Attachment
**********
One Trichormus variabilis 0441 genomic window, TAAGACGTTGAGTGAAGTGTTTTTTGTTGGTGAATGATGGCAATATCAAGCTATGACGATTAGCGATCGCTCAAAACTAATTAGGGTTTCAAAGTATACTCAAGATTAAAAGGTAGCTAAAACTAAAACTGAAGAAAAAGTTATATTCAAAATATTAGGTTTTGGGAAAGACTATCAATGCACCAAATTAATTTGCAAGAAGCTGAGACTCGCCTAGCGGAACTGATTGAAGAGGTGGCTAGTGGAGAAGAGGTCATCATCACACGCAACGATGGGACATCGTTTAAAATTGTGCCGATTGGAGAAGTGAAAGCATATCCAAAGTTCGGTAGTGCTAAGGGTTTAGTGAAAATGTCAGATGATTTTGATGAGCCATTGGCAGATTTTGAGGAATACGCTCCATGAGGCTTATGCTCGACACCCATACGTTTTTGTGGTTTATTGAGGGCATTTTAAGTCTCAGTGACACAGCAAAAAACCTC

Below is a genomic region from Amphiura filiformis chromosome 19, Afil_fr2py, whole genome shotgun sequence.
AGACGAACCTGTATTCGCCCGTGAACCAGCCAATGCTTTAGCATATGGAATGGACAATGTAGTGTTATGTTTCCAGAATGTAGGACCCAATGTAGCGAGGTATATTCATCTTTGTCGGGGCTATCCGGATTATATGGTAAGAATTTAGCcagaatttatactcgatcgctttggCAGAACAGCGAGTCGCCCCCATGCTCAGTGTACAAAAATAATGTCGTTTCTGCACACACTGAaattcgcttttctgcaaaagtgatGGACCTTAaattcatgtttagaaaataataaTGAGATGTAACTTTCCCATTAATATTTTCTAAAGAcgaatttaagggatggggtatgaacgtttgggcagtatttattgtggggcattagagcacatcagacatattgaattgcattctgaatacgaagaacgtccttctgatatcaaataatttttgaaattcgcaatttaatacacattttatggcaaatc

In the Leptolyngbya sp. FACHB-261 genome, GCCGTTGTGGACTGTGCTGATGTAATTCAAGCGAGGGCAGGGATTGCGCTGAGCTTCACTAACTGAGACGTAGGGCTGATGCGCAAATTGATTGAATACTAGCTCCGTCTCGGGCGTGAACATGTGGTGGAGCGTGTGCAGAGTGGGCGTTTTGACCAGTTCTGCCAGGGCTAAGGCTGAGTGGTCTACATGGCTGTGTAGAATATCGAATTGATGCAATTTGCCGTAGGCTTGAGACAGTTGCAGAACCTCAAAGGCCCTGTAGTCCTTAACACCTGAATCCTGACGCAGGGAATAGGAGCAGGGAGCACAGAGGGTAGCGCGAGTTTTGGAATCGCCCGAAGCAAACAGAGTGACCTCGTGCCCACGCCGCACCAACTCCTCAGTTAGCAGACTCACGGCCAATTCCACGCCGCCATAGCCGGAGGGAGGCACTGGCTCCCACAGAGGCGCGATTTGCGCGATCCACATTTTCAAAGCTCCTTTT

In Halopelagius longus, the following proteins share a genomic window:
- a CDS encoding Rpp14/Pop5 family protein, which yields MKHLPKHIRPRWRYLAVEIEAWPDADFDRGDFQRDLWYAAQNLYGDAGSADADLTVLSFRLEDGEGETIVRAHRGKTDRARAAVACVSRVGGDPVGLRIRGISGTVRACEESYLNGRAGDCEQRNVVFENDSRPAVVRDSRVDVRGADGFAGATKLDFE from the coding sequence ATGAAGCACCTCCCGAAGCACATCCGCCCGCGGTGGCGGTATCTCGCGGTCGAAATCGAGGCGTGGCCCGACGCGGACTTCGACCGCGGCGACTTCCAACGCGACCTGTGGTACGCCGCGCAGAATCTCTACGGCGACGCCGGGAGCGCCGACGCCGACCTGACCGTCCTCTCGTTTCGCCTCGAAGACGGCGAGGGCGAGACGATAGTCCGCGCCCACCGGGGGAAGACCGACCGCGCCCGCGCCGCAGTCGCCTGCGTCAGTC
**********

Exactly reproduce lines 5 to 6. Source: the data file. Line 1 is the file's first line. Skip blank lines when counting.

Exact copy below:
In Halopelagius longus, the following proteins share a genomic window:
- a CDS encoding Rpp14/Pop5 family protein, which yields MKHLPKHIRPRWRYLAVEIEAWPDADFDRGDFQRDLWYAAQNLYGDAGSADADLTVLSFRLEDGEGETIVRAHRGKTDRARAAVACVSRVGGDPVGLRIRGISGTVRACEESYLNGRAGDCEQRNVVFENDSRPAVVRDSRVDVRGADGFAGATKLDFE from the coding sequence ATGAAGCACCTCCCGAAGCACATCCGCCCGCGGTGGCGGTATCTCGCGGTCGAAATCGAGGCGTGGCCCGACGCGGACTTCGACCGCGGCGACTTCCAACGCGACCTGTGGTACGCCGCGCAGAATCTCTACGGCGACGCCGGGAGCGCCGACGCCGACCTGACCGTCCTCTCGTTTCGCCTCGAAGACGGCGAGGGCGAGACGATAGTCCGCGCCCACCGGGGGAAGACCGACCGCGCCCGCGCCGCAGTCGCCTGCGTCAGTC